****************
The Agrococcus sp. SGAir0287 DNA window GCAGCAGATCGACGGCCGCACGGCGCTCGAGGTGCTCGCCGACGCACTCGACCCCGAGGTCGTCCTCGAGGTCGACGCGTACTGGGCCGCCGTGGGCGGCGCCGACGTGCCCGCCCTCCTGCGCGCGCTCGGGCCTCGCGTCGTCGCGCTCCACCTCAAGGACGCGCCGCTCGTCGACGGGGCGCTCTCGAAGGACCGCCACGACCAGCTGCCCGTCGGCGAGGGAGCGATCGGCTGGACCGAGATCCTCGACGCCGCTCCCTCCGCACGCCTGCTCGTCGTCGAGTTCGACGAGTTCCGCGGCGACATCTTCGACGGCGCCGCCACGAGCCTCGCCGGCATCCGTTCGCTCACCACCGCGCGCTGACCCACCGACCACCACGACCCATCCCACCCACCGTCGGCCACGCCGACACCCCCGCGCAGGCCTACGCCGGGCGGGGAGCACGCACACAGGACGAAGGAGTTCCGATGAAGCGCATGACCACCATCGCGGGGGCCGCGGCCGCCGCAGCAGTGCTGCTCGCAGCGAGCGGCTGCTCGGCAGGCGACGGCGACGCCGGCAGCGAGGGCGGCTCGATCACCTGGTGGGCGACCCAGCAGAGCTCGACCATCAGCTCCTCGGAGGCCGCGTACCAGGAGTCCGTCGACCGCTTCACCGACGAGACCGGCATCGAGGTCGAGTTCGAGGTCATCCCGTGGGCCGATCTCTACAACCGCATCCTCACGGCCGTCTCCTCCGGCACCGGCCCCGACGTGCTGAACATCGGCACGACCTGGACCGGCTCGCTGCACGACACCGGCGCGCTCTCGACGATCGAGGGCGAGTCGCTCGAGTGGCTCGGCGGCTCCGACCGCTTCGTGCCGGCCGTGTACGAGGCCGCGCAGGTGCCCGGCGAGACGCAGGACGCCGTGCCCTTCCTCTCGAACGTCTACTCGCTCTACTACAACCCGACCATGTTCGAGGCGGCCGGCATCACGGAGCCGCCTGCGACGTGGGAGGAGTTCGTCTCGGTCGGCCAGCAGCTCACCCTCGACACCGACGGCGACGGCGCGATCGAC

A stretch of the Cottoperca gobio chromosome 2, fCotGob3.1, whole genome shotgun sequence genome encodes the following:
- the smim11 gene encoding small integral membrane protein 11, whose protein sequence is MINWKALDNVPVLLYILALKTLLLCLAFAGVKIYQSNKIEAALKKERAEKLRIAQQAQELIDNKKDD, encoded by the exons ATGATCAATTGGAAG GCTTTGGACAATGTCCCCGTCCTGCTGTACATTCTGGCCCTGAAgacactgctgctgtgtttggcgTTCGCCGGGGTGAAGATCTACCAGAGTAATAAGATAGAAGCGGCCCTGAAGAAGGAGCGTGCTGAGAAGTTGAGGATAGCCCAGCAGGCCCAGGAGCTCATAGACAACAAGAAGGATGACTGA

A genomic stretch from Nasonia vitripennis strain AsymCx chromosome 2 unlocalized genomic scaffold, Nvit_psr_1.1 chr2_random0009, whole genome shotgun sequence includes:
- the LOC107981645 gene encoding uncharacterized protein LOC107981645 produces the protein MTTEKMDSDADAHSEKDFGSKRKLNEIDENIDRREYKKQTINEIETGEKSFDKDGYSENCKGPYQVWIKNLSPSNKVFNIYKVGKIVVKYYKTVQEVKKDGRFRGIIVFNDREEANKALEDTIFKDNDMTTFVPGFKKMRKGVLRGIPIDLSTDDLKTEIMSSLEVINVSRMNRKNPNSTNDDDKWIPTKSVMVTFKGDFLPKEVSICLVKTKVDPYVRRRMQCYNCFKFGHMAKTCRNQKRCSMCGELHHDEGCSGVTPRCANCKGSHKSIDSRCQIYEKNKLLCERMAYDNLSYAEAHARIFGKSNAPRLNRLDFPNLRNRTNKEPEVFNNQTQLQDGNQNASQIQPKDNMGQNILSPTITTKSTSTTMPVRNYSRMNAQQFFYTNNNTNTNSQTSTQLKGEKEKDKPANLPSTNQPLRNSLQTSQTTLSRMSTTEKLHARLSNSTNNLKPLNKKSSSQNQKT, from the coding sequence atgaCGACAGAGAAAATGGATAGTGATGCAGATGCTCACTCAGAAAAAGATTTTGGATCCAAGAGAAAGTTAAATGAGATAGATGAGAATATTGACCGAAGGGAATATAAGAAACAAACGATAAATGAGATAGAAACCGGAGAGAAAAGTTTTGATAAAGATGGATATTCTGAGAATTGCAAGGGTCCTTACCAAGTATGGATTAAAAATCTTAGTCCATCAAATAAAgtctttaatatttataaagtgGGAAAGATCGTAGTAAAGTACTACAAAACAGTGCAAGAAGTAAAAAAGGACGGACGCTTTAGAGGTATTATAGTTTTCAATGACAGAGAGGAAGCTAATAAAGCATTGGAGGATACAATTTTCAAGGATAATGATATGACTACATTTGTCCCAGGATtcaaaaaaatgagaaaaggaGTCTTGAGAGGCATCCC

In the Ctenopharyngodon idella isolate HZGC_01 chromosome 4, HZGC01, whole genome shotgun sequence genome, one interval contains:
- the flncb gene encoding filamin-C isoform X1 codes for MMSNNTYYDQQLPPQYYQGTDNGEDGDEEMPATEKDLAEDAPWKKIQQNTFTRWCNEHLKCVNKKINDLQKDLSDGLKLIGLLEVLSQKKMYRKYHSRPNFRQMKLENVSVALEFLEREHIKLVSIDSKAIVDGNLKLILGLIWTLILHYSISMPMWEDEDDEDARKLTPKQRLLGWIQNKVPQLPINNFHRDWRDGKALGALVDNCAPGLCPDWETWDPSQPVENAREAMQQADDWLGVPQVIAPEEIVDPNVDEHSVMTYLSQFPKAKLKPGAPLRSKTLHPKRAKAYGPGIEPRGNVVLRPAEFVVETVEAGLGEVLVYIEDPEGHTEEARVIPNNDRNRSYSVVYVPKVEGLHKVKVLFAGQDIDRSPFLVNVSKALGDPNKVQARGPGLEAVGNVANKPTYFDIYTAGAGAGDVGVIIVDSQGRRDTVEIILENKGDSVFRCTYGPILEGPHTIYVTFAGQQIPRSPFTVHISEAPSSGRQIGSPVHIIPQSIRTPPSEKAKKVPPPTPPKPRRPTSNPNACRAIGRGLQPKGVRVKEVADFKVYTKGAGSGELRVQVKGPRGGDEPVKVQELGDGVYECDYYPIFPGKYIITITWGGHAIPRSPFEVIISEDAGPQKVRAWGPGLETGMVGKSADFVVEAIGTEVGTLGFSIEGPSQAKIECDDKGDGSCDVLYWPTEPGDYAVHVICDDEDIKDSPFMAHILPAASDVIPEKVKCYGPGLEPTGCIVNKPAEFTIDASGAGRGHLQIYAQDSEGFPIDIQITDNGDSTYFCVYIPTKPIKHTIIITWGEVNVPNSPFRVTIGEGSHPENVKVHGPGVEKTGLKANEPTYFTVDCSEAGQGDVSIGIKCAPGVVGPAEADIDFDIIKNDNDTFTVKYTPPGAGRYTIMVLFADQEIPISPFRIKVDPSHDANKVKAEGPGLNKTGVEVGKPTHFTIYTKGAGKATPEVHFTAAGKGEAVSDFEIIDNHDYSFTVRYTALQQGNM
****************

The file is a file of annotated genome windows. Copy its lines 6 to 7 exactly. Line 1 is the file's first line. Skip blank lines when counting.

In the Ctenopharyngodon idella isolate HZGC_01 chromosome 4, HZGC01, whole genome shotgun sequence genome, one interval contains:
- the flncb gene encoding filamin-C isoform X1 codes for MMSNNTYYDQQLPPQYYQGTDNGEDGDEEMPATEKDLAEDAPWKKIQQNTFTRWCNEHLKCVNKKINDLQKDLSDGLKLIGLLEVLSQKKMYRKYHSRPNFRQMKLENVSVALEFLEREHIKLVSIDSKAIVDGNLKLILGLIWTLILHYSISMPMWEDEDDEDARKLTPKQRLLGWIQNKVPQLPINNFHRDWRDGKALGALVDNCAPGLCPDWETWDPSQPVENAREAMQQADDWLGVPQVIAPEEIVDPNVDEHSVMTYLSQFPKAKLKPGAPLRSKTLHPKRAKAYGPGIEPRGNVVLRPAEFVVETVEAGLGEVLVYIEDPEGHTEEARVIPNNDRNRSYSVVYVPKVEGLHKVKVLFAGQDIDRSPFLVNVSKALGDPNKVQARGPGLEAVGNVANKPTYFDIYTAGAGAGDVGVIIVDSQGRRDTVEIILENKGDSVFRCTYGPILEGPHTIYVTFAGQQIPRSPFTVHISEAPSSGRQIGSPVHIIPQSIRTPPSEKAKKVPPPTPPKPRRPTSNPNACRAIGRGLQPKGVRVKEVADFKVYTKGAGSGELRVQVKGPRGGDEPVKVQELGDGVYECDYYPIFPGKYIITITWGGHAIPRSPFEVIISEDAGPQKVRAWGPGLETGMVGKSADFVVEAIGTEVGTLGFSIEGPSQAKIECDDKGDGSCDVLYWPTEPGDYAVHVICDDEDIKDSPFMAHILPAASDVIPEKVKCYGPGLEPTGCIVNKPAEFTIDASGAGRGHLQIYAQDSEGFPIDIQITDNGDSTYFCVYIPTKPIKHTIIITWGEVNVPNSPFRVTIGEGSHPENVKVHGPGVEKTGLKANEPTYFTVDCSEAGQGDVSIGIKCAPGVVGPAEADIDFDIIKNDNDTFTVKYTPPGAGRYTIMVLFADQEIPISPFRIKVDPSHDANKVKAEGPGLNKTGVEVGKPTHFTIYTKGAGKATPEVHFTAAGKGEAVSDFEIIDNHDYSFTVRYTALQQGNM